The latest update to iOS, version 10.3, was released publicly today. The update’s hallmark feature is the addition of AirPods into the Find My iPhone app. Besides that, there is a new standardized format for in-app review prompts, and a number of other improvements.
Posts tagged with "iOS 10"
In addition to a new warning displayed upon launching an old 32-bit app for the first time, it appears that iOS 10.3 will also include a Settings page listing legacy apps that “will not work with future versions of iOS”.
Juli Clover, writing for MacRumors on the latest iOS 10.3 beta released earlier today:
In the Settings app, there’s a new “App Compatibility” section that lists apps that may not work with a future version of iOS. Tapping on one of the apps opens it up in the App Store so you can see when it was last updated. As has been discovered in previous betas, opening one of these apps on your iOS device pops up a warning with a similar non-compatible statement. App Compatibility can be accessed by opening the Settings app and choosing General –> About. From there, scroll down to “Applications” and tap it.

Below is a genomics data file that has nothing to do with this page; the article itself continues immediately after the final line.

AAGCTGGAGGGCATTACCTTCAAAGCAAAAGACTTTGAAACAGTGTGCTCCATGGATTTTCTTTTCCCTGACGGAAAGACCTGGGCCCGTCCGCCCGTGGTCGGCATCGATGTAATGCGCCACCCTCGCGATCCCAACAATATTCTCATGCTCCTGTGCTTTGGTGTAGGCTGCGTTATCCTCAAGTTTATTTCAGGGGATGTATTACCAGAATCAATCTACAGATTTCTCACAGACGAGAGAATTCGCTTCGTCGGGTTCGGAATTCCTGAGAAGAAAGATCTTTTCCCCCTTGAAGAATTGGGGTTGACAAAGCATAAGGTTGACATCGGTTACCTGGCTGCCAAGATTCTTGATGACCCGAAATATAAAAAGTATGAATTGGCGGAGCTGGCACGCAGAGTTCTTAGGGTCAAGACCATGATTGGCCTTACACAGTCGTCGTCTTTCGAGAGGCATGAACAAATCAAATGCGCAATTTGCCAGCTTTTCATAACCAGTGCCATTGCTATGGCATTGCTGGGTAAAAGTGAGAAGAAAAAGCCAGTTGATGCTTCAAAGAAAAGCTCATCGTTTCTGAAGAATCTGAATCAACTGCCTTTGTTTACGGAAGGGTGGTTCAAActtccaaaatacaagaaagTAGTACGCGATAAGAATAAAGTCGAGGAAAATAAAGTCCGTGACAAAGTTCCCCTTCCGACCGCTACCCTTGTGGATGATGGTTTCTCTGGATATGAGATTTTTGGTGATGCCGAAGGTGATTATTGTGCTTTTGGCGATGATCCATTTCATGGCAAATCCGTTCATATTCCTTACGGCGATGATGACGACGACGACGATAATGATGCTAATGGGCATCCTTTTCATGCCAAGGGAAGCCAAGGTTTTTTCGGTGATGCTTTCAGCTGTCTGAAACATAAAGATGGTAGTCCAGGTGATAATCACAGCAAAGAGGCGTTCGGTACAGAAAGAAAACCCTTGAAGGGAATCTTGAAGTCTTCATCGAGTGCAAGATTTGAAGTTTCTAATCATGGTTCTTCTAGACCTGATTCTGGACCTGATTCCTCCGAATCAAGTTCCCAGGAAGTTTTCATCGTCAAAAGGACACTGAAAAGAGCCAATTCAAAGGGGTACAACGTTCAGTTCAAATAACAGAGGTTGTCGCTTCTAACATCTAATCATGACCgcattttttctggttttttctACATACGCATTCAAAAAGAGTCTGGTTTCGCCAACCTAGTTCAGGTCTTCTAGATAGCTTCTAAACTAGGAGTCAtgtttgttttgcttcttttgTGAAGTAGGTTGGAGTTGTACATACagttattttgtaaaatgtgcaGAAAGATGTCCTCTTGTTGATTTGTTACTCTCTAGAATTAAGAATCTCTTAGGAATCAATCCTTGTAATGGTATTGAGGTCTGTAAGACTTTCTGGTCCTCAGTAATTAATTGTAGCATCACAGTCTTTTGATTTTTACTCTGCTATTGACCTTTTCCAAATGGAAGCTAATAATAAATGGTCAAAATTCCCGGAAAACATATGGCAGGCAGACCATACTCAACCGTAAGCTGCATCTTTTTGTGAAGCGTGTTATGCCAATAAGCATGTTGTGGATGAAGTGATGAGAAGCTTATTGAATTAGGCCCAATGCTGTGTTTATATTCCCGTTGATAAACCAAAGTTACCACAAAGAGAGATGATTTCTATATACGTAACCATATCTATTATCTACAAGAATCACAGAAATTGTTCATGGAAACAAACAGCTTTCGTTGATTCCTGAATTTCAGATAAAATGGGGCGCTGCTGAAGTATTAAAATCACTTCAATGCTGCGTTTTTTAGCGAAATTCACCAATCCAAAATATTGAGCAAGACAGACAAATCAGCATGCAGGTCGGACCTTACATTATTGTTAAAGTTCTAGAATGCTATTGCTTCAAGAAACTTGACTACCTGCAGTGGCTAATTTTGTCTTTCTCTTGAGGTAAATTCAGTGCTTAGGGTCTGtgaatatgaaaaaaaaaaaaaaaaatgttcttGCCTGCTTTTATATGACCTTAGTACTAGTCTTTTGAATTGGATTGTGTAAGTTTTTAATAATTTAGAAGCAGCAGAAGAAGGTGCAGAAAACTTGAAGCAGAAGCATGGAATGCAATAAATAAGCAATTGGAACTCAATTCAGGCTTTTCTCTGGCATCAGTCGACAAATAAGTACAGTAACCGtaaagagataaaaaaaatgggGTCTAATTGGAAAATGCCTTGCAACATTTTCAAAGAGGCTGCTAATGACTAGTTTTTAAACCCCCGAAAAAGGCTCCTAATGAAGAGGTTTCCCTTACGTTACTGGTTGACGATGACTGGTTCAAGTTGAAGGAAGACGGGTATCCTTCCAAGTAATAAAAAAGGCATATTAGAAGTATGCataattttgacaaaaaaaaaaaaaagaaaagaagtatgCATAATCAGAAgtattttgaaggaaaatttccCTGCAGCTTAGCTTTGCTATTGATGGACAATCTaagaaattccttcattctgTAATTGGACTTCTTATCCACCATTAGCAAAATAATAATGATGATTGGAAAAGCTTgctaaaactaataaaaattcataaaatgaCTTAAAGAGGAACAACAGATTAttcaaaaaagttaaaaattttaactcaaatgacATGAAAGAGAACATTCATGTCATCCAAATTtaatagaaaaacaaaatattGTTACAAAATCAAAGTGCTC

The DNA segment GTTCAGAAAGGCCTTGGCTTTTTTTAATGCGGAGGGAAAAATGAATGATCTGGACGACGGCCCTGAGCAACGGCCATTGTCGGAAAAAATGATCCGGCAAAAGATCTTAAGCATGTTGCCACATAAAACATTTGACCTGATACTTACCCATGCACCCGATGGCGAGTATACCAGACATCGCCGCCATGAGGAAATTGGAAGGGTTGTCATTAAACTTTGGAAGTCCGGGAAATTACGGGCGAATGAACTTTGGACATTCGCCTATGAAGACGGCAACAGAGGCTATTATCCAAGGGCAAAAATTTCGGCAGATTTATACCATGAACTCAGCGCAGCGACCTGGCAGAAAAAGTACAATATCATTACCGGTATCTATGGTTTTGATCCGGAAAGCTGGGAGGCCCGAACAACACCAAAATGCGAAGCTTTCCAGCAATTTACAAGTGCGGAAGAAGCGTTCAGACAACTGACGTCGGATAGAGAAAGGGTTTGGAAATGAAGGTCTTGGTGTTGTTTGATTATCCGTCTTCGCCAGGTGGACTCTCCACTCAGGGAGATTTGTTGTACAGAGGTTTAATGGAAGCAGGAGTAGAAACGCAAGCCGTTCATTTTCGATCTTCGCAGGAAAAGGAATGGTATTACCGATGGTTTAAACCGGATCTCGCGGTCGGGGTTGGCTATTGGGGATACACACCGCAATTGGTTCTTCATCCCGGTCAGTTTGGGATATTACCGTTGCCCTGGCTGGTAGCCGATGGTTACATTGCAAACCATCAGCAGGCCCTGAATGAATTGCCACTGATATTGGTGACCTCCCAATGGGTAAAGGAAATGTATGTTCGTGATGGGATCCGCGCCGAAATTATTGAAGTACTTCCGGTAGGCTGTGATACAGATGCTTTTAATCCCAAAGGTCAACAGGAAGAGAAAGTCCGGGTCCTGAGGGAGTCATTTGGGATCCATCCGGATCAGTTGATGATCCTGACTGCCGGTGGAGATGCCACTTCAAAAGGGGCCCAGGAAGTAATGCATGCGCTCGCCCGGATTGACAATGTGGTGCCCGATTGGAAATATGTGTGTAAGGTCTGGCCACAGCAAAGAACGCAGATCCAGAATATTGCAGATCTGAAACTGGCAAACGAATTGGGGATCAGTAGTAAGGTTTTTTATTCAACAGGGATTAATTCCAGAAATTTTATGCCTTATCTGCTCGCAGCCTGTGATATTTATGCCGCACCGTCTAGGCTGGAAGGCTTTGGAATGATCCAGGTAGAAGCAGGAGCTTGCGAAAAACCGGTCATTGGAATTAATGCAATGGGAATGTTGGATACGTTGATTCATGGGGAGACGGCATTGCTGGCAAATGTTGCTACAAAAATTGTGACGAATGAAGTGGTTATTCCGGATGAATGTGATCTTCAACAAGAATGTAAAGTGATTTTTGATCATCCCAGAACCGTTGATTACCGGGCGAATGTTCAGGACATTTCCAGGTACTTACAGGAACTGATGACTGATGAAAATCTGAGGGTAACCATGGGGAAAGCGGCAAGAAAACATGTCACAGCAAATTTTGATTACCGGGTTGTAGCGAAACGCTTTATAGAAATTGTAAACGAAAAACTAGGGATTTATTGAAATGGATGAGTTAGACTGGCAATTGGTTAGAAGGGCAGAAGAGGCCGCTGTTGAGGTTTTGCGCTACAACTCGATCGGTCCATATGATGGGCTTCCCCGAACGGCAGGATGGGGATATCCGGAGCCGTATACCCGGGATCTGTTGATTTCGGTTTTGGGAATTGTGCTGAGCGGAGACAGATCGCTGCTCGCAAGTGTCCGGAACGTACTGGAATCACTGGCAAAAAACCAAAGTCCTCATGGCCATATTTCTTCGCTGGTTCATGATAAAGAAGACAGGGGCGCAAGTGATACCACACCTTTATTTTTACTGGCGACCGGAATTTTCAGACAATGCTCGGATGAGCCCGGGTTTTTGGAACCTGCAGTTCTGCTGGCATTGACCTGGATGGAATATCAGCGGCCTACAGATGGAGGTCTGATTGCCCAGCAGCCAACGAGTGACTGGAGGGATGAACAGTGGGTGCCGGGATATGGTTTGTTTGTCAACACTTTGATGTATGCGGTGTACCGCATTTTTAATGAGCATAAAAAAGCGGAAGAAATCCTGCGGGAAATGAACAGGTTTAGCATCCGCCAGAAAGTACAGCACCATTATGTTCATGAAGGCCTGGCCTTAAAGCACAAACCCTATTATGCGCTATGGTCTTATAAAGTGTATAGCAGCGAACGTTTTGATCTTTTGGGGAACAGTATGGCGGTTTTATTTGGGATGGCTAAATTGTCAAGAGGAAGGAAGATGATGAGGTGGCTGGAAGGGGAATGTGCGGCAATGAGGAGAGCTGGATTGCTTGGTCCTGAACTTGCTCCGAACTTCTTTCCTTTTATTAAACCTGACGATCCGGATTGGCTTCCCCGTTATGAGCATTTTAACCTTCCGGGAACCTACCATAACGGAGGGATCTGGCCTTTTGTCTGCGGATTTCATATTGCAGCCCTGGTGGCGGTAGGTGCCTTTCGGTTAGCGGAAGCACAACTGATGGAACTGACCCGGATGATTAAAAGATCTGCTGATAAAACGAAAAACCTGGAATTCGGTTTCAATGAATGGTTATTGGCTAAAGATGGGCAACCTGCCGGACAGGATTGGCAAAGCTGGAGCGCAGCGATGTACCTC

It’s not clear whether these warnings will make it into the final release of iOS 10.3, but they’re a strong sign that developers should prepare for stricter 64-bit requirements in iOS 11.
I would love to see iOS 11 bringing subtle touch down animations to standard system elements, such as navbar buttons, table view cells etc. By doing it to the default components, third party apps would be affected by it as well. This would make for a consistent and more compelling experience when touching iOS. And that sense of stiffness would be replaced with a much more fluid experience.